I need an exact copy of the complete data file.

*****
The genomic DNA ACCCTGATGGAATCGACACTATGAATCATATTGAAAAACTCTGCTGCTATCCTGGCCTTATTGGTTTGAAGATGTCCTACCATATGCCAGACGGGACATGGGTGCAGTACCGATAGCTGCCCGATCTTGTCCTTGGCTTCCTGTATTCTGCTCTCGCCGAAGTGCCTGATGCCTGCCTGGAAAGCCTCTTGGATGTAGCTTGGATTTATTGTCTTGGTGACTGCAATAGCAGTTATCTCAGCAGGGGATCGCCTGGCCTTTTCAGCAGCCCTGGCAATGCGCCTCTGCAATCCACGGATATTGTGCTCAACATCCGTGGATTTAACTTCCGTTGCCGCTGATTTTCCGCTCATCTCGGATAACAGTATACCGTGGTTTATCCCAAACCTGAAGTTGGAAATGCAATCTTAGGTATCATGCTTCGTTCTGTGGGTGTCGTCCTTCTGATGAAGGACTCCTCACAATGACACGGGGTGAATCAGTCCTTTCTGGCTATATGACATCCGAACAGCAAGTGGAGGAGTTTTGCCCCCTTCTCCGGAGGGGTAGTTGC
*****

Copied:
The genomic DNA ACCCTGATGGAATCGACACTATGAATCATATTGAAAAACTCTGCTGCTATCCTGGCCTTATTGGTTTGAAGATGTCCTACCATATGCCAGACGGGACATGGGTGCAGTACCGATAGCTGCCCGATCTTGTCCTTGGCTTCCTGTATTCTGCTCTCGCCGAAGTGCCTGATGCCTGCCTGGAAAGCCTCTTGGATGTAGCTTGGATTTATTGTCTTGGTGACTGCAATAGCAGTTATCTCAGCAGGGGATCGCCTGGCCTTTTCAGCAGCCCTGGCAATGCGCCTCTGCAATCCACGGATATTGTGCTCAACATCCGTGGATTTAACTTCCGTTGCCGCTGATTTTCCGCTCATCTCGGATAACAGTATACCGTGGTTTATCCCAAACCTGAAGTTGGAAATGCAATCTTAGGTATCATGCTTCGTTCTGTGGGTGTCGTCCTTCTGATGAAGGACTCCTCACAATGACACGGGGTGAATCAGTCCTTTCTGGCTATATGACATCCGAACAGCAAGTGGAGGAGTTTTGCCCCCTTCTCCGGAGGGGTAGTTGC